Admiring the U.S.A.


By Pepe Eliaschev



Those who would have preferred that everything stay the same in the USA are legion in the world. They cannot admit, due to a stupidly rigid ideology, that the black presidential candidate Barack Obama signifies a colossal phenomenon.

After November, when the successor to George W. Bush is elected, the United States will have a strong possibility of starting on a new path, a measured but firm recuperation of its deteriorated moral prestige.

The campaign which the Democratic Party has just concluded is an exemplary exhibition of democratic will. Almost 37 million citizens participated in the Democratic primaries. Another 9.5 million voted in the Republican ones. This picture shows the robust representative character of a mechanism which, steeped in political will, overflows with democratic legitimacy.

The excited enthusiasm that Obama�s candidacy inspires in almost the whole world is understandable. In Argentina it is not very probable that there will be many just and equitable judgments about the phenomenon. Here it is always easier and more profitable to castigate the USA for everything, but free voices are lacking which admit that a system like the American one can provide these changes in a society which chooses to tread new paths, aim in a different direction, adopt diverse attitudes.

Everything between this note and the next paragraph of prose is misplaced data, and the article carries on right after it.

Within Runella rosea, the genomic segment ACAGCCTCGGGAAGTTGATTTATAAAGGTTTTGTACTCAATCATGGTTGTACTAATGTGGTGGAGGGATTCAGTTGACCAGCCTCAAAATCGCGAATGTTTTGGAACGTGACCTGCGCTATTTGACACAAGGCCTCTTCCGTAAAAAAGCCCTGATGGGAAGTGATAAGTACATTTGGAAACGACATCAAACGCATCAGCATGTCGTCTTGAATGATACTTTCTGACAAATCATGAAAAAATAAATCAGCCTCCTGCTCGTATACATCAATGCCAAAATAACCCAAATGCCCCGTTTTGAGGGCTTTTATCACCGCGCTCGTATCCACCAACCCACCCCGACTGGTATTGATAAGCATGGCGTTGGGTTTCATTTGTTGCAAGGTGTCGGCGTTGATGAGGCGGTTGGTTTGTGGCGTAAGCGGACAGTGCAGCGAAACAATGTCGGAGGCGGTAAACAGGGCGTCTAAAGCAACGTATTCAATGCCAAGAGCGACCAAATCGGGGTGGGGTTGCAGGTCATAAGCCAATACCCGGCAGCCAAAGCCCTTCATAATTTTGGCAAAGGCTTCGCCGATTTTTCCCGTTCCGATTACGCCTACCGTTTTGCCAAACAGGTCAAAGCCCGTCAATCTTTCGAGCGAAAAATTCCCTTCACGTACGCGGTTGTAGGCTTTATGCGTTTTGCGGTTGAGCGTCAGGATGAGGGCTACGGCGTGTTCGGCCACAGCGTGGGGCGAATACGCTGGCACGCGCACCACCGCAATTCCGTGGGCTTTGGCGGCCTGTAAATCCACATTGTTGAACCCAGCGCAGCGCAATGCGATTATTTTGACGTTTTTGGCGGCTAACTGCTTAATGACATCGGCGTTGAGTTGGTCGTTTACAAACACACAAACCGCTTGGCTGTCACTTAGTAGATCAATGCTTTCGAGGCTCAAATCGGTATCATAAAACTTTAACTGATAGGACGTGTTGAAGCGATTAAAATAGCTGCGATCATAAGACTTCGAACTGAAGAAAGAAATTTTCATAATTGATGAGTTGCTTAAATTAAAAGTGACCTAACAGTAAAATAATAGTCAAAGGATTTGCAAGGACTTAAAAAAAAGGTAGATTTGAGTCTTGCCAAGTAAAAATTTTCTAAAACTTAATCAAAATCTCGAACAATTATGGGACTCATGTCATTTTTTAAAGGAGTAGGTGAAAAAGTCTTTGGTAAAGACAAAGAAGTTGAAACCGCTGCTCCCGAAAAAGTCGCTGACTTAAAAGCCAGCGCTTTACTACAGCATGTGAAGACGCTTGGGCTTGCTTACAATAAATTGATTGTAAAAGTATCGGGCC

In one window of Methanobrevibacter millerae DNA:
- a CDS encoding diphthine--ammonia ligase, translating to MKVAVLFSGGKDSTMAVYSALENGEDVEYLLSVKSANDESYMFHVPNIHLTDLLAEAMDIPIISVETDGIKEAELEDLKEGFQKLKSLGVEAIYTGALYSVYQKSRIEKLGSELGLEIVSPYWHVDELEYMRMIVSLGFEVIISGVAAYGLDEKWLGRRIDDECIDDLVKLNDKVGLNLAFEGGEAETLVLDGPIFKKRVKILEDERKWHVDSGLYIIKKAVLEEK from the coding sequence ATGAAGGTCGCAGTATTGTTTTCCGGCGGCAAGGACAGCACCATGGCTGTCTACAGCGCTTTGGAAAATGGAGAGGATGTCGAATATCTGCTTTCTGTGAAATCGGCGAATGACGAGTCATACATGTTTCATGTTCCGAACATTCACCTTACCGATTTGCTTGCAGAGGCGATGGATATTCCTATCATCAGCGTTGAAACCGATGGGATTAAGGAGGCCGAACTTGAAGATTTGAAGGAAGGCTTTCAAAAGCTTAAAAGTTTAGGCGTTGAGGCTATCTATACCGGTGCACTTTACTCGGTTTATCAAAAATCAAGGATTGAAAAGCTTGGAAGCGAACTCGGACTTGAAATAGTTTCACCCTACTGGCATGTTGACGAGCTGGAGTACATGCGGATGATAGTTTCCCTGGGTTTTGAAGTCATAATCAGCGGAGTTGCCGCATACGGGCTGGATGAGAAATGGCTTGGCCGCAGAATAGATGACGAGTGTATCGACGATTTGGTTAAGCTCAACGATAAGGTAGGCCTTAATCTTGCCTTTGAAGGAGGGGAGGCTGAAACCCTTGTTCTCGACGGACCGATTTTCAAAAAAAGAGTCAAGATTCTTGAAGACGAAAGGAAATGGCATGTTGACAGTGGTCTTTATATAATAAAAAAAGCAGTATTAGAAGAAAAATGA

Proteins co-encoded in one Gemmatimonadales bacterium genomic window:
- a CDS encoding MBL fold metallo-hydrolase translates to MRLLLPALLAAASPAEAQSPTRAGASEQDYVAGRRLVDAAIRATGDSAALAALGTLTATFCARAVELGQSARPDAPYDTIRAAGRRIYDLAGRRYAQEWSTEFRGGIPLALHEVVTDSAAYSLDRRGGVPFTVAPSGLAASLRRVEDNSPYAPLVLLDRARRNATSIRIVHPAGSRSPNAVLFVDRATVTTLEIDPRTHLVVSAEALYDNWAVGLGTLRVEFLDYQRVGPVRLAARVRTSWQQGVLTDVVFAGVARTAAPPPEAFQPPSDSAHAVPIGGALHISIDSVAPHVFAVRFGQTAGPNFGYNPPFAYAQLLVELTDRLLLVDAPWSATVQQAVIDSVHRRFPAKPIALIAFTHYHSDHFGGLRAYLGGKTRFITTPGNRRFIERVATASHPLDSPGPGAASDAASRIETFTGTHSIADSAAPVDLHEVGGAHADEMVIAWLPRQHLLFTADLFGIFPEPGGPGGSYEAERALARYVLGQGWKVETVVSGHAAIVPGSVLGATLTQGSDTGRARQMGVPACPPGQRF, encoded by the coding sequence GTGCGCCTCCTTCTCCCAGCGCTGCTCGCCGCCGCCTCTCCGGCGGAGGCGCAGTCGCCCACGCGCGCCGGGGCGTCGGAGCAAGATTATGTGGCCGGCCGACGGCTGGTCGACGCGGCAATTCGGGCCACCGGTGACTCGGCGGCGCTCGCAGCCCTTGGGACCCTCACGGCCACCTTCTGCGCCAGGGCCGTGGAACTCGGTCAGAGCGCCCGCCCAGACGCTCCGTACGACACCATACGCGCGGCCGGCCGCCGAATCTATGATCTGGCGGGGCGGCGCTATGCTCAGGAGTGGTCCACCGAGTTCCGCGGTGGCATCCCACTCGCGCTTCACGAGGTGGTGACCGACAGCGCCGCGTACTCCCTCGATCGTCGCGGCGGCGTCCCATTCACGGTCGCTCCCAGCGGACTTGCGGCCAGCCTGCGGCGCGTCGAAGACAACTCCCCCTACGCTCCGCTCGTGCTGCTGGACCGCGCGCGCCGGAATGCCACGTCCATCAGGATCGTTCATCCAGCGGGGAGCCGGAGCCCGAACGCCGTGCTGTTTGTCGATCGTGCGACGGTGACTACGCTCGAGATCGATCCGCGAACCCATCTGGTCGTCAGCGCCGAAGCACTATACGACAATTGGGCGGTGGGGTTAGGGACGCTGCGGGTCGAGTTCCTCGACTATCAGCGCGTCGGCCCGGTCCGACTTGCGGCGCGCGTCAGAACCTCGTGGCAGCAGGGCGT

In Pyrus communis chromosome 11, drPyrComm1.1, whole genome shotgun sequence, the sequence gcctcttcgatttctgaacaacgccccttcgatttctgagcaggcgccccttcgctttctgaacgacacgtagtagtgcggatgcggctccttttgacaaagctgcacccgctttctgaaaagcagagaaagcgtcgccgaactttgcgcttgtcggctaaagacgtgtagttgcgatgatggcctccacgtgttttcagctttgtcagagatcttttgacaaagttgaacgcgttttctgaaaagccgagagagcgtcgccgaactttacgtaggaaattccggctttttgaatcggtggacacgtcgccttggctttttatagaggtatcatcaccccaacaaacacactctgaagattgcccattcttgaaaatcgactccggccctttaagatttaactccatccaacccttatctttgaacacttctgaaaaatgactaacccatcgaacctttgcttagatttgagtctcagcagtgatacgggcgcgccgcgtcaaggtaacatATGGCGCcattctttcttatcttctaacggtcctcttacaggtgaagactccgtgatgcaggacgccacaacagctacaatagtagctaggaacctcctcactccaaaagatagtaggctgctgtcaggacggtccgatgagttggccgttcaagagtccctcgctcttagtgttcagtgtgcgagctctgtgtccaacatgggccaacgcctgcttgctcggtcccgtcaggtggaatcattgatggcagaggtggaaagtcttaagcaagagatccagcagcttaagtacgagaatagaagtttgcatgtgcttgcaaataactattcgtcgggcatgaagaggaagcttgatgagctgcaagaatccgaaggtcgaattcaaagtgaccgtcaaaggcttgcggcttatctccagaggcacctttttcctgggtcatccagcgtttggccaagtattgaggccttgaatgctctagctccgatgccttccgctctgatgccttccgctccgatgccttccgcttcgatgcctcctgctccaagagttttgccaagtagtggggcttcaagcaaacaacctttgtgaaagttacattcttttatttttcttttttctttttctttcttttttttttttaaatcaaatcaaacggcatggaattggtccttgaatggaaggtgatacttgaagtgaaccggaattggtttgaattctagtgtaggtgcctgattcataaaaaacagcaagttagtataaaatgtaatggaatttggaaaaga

Obama�s victory is a legitimate opportunity to admire that country without shame. But hardly any of those who fill their mouths with �progressive� values, wants to pay the price of abandoning the compulsive mandate of hating the Yankees.�